Joe Biden

Image: Silvia Faustino Saes


A survivor's last mission

History is often written on crooked lines and Joe Biden seems to be a living example of that. When his political career seemed to be coming to an end, his country offered him one last chance. To defeat Donald Trump, there is perhaps nothing better than a normal, decent man, who has accumulated failures and victories throughout a political life that began at age 29 when he was elected senator from Delaware, which gave him experience, serenity and the necessary courage to fight the last fight. These qualities ended up having an unexpected value because, more than programs or ideologies, what was at stake in these elections was the character of the two candidates.

What does Biden think of America? What will be your program to govern the USA? He will have to start by combating a pandemic that has brutally hit his country and which still has no end in sight. Biden promised some courses of action, but warned during the campaign that there are no miracles. “Even if we win, it will take a lot of hard work to end this pandemic. We will treat Americans honestly and never, ever, give up.”

In economics, his ideas evolved according to the cumulative effect of the 2008 financial crisis and the economic and social consequences of the pandemic crisis. Like the moderate wing of the Democratic Party, including Hillary Clinton and Barack Obama, Biden supported the globalization of markets and free trade, including the various trade treaties signed by both in recent decades and never challenged by Republicans, before Trump.

This consensus is over. The two crises proved that globalization recommends some caution, that markets cannot solve everything and that the State plays a role, sometimes fundamental, in strengthening economies. Rich countries have discovered the risks of over-reliance on production chains that have far-off origins, often in China. Biden will lean a little more towards the “Made in America".

Regarding the relationship between the USA and the world, a simple “return ticket” to the world before Trump would hardly be possible, but many things would change with his election: allies would become allies again, America would return to international treaties and agreements that abandoned. Biden promised that his country would lead the world again.

Biden has neither the charisma nor the oratorical gifts of Clinton or Obama. All she has to offer is a long political experience and an extraordinary ability to overcome the tragedies that life has thrown at her. You have to know them to understand the character.. He took office in his first term as a senator, aged 29, in a hospital where two of his children were hospitalized, seriously injured in a car accident that killed his wife and 13-month-old daughter Naomi. Many years later, his son Beau, a hero of the Iraq war, died at the age of 46 from cancer. The other, Hunter, was expelled from the military for cocaine use, a fact that Trump threw in his face in the first debate. Hunter did business in Ukraine and China whose transparency was called into question during the campaign.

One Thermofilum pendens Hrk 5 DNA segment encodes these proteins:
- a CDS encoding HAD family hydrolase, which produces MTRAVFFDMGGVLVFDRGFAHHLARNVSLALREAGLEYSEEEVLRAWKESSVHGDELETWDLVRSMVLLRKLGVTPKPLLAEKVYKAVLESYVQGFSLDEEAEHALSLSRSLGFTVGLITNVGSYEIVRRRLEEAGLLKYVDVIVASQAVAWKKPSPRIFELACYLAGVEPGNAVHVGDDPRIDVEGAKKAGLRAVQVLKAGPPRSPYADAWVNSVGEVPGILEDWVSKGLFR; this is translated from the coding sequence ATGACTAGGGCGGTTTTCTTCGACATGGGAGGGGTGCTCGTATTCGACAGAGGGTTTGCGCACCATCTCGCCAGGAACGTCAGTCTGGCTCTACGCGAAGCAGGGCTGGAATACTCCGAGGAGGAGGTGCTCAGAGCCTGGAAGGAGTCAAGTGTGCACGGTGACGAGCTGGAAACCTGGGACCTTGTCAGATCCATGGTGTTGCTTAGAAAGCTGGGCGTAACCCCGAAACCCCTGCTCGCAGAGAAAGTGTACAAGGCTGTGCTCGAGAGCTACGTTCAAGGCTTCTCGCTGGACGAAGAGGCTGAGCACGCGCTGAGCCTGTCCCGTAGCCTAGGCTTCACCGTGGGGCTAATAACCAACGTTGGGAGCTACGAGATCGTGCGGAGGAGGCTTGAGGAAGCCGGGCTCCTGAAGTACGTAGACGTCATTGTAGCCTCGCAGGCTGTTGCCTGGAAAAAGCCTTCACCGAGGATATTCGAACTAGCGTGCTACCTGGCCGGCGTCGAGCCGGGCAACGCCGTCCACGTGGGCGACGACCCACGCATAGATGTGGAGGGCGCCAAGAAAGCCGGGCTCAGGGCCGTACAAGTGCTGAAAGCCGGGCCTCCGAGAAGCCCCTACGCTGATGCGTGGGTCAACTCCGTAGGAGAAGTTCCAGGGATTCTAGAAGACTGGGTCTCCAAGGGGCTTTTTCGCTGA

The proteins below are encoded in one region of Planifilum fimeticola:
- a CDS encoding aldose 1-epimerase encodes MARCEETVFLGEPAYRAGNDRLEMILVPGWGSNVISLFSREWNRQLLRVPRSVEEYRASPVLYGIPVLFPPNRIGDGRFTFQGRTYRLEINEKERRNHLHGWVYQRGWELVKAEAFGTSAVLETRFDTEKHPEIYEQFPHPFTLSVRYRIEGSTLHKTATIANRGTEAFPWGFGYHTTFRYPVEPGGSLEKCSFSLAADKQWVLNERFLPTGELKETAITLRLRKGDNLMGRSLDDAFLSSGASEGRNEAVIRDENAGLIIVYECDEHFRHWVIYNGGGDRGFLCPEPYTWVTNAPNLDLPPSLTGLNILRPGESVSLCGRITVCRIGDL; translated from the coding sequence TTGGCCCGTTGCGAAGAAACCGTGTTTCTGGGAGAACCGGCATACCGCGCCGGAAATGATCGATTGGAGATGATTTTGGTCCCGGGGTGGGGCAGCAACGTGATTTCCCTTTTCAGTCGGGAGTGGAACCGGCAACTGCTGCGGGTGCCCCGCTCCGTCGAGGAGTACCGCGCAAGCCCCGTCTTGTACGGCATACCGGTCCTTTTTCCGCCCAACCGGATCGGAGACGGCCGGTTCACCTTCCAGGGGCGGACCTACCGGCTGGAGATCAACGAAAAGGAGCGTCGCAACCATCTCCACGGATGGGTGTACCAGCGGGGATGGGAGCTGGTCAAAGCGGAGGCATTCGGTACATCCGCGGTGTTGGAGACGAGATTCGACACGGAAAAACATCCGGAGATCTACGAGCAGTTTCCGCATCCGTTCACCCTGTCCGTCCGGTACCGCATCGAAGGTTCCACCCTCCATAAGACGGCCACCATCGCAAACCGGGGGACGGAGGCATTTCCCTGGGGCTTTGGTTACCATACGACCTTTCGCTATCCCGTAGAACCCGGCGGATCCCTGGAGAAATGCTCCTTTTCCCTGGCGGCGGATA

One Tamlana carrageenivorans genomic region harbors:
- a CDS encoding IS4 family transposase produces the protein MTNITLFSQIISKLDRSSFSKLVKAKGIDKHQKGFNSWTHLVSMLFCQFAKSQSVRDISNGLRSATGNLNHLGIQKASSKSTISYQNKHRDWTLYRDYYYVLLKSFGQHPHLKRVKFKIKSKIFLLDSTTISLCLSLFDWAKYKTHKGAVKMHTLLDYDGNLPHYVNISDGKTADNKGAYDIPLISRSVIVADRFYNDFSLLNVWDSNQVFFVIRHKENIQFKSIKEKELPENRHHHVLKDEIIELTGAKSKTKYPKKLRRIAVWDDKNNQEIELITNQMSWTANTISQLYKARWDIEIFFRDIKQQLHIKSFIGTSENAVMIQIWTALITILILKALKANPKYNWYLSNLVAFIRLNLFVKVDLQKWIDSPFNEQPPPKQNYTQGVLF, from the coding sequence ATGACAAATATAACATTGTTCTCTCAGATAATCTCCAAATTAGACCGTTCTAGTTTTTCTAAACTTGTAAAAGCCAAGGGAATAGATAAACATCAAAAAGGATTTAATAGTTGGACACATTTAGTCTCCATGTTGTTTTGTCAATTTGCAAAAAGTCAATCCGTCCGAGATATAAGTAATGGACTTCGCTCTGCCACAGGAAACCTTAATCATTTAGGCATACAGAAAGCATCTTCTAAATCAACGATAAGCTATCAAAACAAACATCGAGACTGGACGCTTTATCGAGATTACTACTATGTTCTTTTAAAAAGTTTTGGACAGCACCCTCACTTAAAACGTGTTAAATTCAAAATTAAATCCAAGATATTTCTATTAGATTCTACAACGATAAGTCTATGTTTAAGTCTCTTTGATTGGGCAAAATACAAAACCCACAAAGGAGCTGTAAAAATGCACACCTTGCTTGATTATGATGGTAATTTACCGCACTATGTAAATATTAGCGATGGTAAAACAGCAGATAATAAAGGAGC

Biden's biographers say he was at rock bottom, but he came to the surface without sourness or bitterness. He tried his luck twice in the “primaries” of the Democratic Party, in 1987 and 2007. He became known for some memorable gaffes, one of them about Obama himself, when he faced him in the “primaries” of 2007 and referred to him as “the first mainstream African-American who is articulate, bright, and good-looking to boot.” There was some astonishment when Obama invited him to be his “vice”. A Catholic of Irish origin, if he is elected, he will be second only to John Kennedy. The oldest to reach the White House. Someone who “has always been part of Washington's male aristocracy”, “an old-school senator”, as Even Osnos, one of his biographers, defines him.

He spent his entire political life in Washington, taking the train every day to the small town of Wilmington, in the tiny and peaceful state of Delaware, one million people, where politics is carried out from door to door. The left wing of the Democratic Party frowned when it promised a group of Republicans “for Biden” that it would not embarrass them. In his six-term experience as a senator, he has accumulated bipartisan initiatives in Congress. He'd rather build bridges than dig trenches.

Will this banal man, who likes to remember that he didn't study in the Ivy League and prefers the "town halls” where what counts is empathy, living up to the “impossible” mission of healing the wounds of American society?

*Teresa D'Souza is a journalist.

Originally published on the newspaper's website Public.

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